Thursday, December 13, 2007

Billy Elliot Opens In Australia Tonight!


With a virtuoso solo ending in multiple pirouettes, a 13-year-old Newcastle boy yesterday showed why he is starring as Billy Elliot at the gala opening of the musical tonight in Sydney.

At a run-through at the Capitol Theatre of four showstopping numbers - featuring four different Billys - Rhys Kosakowski spun into a sequence of turns and gymnastic flips that would challenge a professional adult dancer.

Billy had just sung Electricity, expressing his feelings as he dances: "I suppose it's like forgetting, losing who you are; and at the same time something makes you whole."

Julian Webber, associate director of the musical, asked Rhys if he could reprise the number but he quietly shook his head, no. You can only do that kind of solo once a day.

Like all his fellow Billys, Rhys is not only a ballet dancer, a tap dancer, singer and actor, but also a performer strong enough to anchor a show that contrasts a brutal political tale of Thatcher's Britain with an intimate personal story about a boy who defies all odds, including his father's opposition, to win a place at the Royal Ballet School.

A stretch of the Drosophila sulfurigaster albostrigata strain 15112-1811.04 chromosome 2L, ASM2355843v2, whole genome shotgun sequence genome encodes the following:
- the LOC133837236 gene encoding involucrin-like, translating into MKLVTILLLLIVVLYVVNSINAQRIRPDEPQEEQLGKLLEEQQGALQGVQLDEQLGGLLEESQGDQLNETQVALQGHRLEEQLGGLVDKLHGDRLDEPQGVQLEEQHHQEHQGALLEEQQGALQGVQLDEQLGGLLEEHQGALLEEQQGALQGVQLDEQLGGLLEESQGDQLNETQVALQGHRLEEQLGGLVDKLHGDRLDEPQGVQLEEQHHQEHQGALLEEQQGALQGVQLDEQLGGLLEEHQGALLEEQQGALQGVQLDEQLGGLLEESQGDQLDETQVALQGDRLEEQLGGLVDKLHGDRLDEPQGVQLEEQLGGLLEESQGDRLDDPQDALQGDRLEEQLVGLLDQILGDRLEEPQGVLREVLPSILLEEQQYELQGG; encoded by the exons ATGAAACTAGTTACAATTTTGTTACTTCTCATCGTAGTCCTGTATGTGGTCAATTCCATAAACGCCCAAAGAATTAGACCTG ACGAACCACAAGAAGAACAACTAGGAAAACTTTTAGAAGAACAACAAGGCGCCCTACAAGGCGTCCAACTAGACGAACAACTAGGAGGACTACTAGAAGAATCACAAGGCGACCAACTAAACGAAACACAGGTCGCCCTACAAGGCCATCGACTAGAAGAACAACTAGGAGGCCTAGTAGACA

Just as the fictional Billy lives near Newcastle-upon-Tyne with his widowed, coalminer dad and grandmother, so does Rhys live in Newcastle, NSW, with his parents and grandmother. His father, Richard, drives a coal train.

Watching each of the Billys perform yesterday was David Furnish, an executive producer of the musical and Elton John's partner.

Furnish said John had wanted to write the score for the musical as the story had strong parallels with his own early life. His mother and grandmother supported his ambition to become a musician but his father opposed it.

For the Australian production of Billy Elliot (which premiered in London in May 2005), the director, Stephen Daldry, and his team beefed up two numbers, Angry Dance and Expressing Yourself. The latter was re-choreographed to "bring up the vaudeville element", according to Furnish, in contrast to the sentimental element (Billy talks to his dead mother) and political element (police viciously attack striking coalminers).

"The story is always about conflict," Furnish said. "Billy's journey is never straightforward".

One member of the creative team will be absent from tonight's opening and after-show party. Daldry left Sydney last week for Berlin, where he is filming an adaptation of Bernhard Schlink's novel, The Reader, with Nicole Kidman and Ralph Fiennes.

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